on the purchase of your new home. Surely you are aware that owning a home
increases the possibility of savings on your tax return. It may also enable
you to lower your current federal and state income tax withholdings. As
Certified Public Accountants, Kahn, CPA can assist you in taking full advantage
of these tax-saving opportunities.
Read tax tips below for new home owners.
"How long after you sell your home do you have to reinvest the money into a new home?"
These rules changed a while back, but it's good to remind folks of the change and it's good news for you. Under the new law, a taxpayer of any age can exclude from income up to $250,000 of gain ($500,000 for joint filers meeting certain conditions) from the sale of a home. Remember, that's gain, not total selling price. The home must have been owned and used by the taxpayer as a principal residence for at least two of the five years before the sale. Married taxpayers filing jointly for the year of sale may exclude up to $500,000 of home-sale gain if:
1) Either spouse owned the home for at least two of the five years before the sale,
2) Both spouses used the home as a principal residence for at least two of the five years before the sale, and
3) Neither spouse is ineligible for the full exclusion because of the once-every-two-year limit.
So the answer is, no, you no longer have to reinvest the money from the sale of a home into another home and you don't even have to report it (unless you made more than $250,000).
"My husband and I recently bought a large boat with sleeping accommodations, a kitchen, and a restroom. A friend has told us that we may deduct our interest paid on the boat loan as we do our regular mortgage. Is she correct?"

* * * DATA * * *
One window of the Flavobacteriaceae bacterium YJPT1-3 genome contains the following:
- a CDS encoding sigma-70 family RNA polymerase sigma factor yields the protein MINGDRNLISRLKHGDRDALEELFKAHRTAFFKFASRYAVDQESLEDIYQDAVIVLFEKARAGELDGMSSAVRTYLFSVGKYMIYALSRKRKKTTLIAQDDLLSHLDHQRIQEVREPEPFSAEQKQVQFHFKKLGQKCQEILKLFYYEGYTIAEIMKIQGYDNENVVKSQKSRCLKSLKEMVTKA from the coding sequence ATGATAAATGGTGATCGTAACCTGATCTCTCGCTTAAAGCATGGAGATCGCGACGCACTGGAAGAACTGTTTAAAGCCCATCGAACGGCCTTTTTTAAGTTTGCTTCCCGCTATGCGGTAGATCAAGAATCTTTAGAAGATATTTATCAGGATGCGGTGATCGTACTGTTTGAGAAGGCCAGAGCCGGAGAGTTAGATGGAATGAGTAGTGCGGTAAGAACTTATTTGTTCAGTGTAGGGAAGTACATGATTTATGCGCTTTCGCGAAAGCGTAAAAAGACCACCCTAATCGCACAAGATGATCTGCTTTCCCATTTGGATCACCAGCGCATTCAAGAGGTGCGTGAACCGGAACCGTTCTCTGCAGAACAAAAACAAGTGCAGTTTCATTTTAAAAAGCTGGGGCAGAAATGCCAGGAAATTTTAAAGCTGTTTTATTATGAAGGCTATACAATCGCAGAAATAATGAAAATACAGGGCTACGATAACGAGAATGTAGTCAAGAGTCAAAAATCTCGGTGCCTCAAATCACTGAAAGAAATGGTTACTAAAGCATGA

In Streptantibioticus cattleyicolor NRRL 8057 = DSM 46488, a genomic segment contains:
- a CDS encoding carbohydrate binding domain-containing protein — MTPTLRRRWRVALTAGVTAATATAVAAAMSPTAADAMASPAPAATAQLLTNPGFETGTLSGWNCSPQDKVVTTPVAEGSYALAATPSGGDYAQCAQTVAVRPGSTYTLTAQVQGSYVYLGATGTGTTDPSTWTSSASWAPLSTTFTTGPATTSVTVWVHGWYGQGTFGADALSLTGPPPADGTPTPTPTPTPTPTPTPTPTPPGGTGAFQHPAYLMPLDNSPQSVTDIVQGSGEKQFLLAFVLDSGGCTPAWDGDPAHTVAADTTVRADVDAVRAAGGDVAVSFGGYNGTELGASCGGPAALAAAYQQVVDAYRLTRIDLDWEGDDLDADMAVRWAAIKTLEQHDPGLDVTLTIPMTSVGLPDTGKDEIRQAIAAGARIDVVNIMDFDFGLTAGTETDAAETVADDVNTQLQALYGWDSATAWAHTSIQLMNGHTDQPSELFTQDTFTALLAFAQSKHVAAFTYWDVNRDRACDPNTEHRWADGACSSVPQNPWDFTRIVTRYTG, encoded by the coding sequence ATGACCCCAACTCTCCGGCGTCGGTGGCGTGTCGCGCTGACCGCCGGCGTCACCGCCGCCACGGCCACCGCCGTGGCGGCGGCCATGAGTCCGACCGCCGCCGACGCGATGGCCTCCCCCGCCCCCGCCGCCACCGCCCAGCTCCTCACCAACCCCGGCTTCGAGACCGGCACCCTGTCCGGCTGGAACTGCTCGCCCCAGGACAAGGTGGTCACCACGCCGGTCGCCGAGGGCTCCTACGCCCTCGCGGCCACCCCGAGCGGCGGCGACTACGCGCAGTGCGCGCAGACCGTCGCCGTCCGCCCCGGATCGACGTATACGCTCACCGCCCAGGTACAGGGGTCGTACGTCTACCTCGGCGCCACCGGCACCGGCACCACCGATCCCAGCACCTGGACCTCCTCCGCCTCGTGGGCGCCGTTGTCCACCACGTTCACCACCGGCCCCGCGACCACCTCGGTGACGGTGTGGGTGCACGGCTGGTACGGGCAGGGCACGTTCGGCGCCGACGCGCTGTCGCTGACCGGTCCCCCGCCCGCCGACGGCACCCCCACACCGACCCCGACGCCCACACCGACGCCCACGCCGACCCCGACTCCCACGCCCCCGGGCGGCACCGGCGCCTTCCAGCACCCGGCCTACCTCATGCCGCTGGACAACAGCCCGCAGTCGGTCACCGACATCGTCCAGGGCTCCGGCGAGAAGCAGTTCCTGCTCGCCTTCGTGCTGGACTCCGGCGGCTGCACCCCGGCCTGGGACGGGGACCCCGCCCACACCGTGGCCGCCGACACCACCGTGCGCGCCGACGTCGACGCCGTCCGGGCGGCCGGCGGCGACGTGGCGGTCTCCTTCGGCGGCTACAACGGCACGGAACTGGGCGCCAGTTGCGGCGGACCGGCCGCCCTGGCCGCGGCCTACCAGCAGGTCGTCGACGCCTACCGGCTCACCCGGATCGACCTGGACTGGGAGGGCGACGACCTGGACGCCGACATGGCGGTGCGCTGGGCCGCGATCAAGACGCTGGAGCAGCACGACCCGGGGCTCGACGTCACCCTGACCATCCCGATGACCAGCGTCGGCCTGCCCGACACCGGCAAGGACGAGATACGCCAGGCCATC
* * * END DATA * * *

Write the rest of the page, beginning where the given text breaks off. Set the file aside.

You may deduct interest that is paid during the tax year for the purchase of a qualified residence. A qualified residence includes the principle residence and one additional residence. The IRS says that "a residence generally includes a house, condominium, mobile home, boat, or house trailer that contains sleeping space and toilet and cooking facilities." Therefore, you would be able to deduct any mortgage interest on your home plus the interest paid on your boat loan. However, the total interest deduction may not exceed $1 million. In addition, you may deduct up to $100,000 of interest paid on a home equity loan.
Please note that the interest deduction described above is for regular tax purposes and will not be allowed for minimum tax purposes. Therefore, if you are in an Alternative Minimum Tax situation, you won't be allowed the interest deduction.
We recently received the following question from a client:
"I own my own home. In 2006, I upgraded my house with aluminum siding. Not knowing that these are the types of costs that can be included on your tax return, I excluded it. Can I still claim those home improvement costs on my 2007 tax return? What is the statute of limitation on home improvement costs?"
The IRS does not allow any deductions for home improvement costs for a taxpayer's home, unless it is being used to generate income, such as a rental property. Therefore, if you live in your home and do not rent any portion out, enjoy you recent home improvements, but don't try to deduct them on your next tax return.
When you purchase a home, the price you pay is called your cost basis. When you make improvements or additions to your home, the costs, which can be significant, are added to your cost basis. What does this mean? If you ever sell your home, you must calculate the gain or loss of the sale for tax purposes. This is calculated by subtracting the adjusted cost basis from the sales price. This is why you should keep records of the improvements.
"We are closing on the sale of our old home next week and will probably make $30,000 on the sale. Will we be required to pay tax on this money? I have heard that if you sell your home and roll the capital gain into a new home within two years, you will not have to pay taxes. Our situation is different--we built a new home before selling our old one. Does this count?"